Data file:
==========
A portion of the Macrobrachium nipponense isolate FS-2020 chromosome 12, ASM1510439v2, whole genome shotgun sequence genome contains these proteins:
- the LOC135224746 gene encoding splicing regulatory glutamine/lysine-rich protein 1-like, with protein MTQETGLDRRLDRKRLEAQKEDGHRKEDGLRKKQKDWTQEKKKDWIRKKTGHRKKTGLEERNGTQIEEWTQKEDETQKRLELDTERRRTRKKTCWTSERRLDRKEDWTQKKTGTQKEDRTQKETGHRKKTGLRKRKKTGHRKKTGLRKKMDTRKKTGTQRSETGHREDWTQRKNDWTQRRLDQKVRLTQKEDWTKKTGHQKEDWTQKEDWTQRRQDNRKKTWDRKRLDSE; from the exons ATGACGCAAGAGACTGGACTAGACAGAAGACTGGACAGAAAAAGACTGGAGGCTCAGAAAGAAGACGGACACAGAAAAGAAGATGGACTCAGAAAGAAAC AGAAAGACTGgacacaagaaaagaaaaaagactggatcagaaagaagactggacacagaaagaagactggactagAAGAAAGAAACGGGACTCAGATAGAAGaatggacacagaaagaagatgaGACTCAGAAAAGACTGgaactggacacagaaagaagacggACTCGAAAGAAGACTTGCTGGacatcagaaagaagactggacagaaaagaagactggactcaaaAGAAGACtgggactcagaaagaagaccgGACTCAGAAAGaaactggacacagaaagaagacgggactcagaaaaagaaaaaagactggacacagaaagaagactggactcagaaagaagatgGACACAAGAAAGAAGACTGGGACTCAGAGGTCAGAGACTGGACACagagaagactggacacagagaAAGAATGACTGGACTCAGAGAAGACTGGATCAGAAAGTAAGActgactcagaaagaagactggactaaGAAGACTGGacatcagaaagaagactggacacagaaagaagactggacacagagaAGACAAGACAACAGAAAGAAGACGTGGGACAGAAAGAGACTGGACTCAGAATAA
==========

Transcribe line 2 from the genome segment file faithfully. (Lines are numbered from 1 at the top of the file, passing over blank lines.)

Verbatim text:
- the LOC135224746 gene encoding splicing regulatory glutamine/lysine-rich protein 1-like, with protein MTQETGLDRRLDRKRLEAQKEDGHRKEDGLRKKQKDWTQEKKKDWIRKKTGHRKKTGLEERNGTQIEEWTQKEDETQKRLELDTERRRTRKKTCWTSERRLDRKEDWTQKKTGTQKEDRTQKETGHRKKTGLRKRKKTGHRKKTGLRKKMDTRKKTGTQRSETGHREDWTQRKNDWTQRRLDQKVRLTQKEDWTKKTGHQKEDWTQKEDWTQRRQDNRKKTWDRKRLDSE; from the exons ATGACGCAAGAGACTGGACTAGACAGAAGACTGGACAGAAAAAGACTGGAGGCTCAGAAAGAAGACGGACACAGAAAAGAAGATGGACTCAGAAAGAAAC AGAAAGACTGgacacaagaaaagaaaaaagactggatcagaaagaagactggacacagaaagaagactggactagAAGAAAGAAACGGGACTCAGATAGAAGaatggacacagaaagaagatgaGACTCAGAAAAGACTGgaactggacacagaaagaagacggACTCGAAAGAAGACTTGCTGGacatcagaaagaagactggacagaaaagaagactggactcaaaAGAAGACtgggactcagaaagaagaccgGACTCAGAAAGaaactggacacagaaagaagacgggactcagaaaaagaaaaaagactggacacagaaagaagactggactcagaaagaagatgGACACAAGAAAGAAGACTGGGACTCAGAGGTCAGAGACTGGACACagagaagactggacacagagaAAGAATGACTGGACTCAGAGAAGACTGGATCAGAAAGTAAGActgactcagaaagaagactggactaaGAAGACTGGacatcagaaagaagactggacacagaaagaagactggacacagagaAGACAAGACAACAGAAAGAAGACGTGGGACAGAAAGAGACTGGACTCAGAATAA